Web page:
Africa CDC launches rapid public health emergency workforce deployments tool
By Edith Mutethya in Nairobi, Kenya
China Daily

A girl wearing a protective mask looks on through a bus window, as schools reopen amid a nationwide coronavirus disease (COVID-19) lockdown in Eikenhof, south of Johannesburg, South Africa Aug 24, 2020. (Photo: Agencies)

The Africa Centers for Disease Control and Prevention, in partnership with the International Health Regulations Strengthening Project of Public Health England, on Thursday launched a web-based tool to facilitate rapid deployment and better administration of a standby workforce for public health emergencies across Africa.

Dubbed AVoHC Net, the tool will facilitate easy and rapid access to updated profiles of members of the African Volunteer Health Corps, exchange relevant information with partners for public health emergency deployments, train experts on disaster preparedness, management and response, and access country-specific health profiles for risk mapping and vulnerability assessment.

"With this tool, which enables us to maintain a current repository of potential deployable workforces, the Africa CDC will be able to quickly deploy urgently needed personnel to any part of the continent with minimum delay. We are very pleased to support this work," said Doctor Ebere Okereke, the International Health Regulations team leader for the Strengthening Project of Public Health England.

AVoHC Net, which stands for African Volunteer Health Corps Net, will allow systematic expansion and capacity building for the health corps team, thus contributing to the achievement of the public health workforce development agenda of the Africa CDC.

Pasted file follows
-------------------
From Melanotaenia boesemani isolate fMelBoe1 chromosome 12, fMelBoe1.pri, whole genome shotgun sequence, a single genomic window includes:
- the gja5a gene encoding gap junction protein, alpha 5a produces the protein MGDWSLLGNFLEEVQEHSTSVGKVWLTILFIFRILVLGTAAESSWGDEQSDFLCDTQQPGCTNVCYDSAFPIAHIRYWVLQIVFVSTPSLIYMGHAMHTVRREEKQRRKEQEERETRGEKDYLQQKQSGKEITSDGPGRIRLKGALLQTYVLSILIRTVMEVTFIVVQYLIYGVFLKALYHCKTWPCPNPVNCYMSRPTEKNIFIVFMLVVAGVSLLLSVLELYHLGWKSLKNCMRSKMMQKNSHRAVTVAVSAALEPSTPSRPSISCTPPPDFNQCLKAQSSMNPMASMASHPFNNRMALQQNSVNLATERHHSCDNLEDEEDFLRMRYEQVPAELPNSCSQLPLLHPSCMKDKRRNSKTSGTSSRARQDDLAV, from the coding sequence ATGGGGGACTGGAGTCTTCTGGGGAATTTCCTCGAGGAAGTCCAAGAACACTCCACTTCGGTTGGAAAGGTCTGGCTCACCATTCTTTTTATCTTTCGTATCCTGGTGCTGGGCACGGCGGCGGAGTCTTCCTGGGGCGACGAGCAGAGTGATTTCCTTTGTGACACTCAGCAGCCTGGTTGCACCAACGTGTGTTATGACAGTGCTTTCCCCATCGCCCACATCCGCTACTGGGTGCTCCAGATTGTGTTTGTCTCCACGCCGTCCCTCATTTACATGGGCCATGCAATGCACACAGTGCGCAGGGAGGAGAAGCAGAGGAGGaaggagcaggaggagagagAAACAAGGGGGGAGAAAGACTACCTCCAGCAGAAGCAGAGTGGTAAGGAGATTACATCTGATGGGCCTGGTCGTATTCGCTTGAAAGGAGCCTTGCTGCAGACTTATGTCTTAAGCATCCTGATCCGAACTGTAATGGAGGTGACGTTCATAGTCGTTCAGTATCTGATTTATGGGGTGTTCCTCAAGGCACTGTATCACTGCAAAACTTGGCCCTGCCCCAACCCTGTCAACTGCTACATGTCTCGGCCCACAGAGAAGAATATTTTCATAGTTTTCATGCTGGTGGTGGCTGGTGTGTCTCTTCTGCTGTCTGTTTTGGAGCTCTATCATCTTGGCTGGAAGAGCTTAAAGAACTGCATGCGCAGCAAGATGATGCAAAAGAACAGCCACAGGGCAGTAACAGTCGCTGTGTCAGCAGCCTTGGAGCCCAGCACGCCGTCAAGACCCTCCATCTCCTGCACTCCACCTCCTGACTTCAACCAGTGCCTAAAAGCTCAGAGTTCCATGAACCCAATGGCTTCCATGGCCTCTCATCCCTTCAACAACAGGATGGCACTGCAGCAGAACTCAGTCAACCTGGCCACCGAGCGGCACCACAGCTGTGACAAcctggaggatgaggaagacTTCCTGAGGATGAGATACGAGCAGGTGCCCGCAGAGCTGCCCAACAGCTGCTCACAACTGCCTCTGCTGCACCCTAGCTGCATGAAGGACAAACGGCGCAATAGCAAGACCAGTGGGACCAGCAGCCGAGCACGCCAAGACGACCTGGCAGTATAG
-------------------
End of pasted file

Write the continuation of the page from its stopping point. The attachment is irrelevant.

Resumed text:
"Africa CDC is deploying community workers and community healthcare workers in different countries to help fight the coronavirus pandemic, but we need to be able to do this more rapidly and in a more coordinated manner," Doctor John Nkengasong, director of the Africa CDC, said.

"We also need to know the training needs of the experts being deployed and be able to provide training appropriately. With AVoHC Net, Africa CDC will be in a better position to provide targeted workforce development support for public health emergencies as an integral part of the health systems strengthening agenda for Africa," he added.

The African Volunteer Health Corps was created in 2015 as a multidisciplinary standby workforce to support response to public health emergencies in any part of Africa, following the Ebola virus disease outbreak in parts of West Africa in 2014.

To date, membership of the team has grown to over 800 experts in epidemiology, laboratory, logistics, communication, social science, environmental health, animal health and incident management.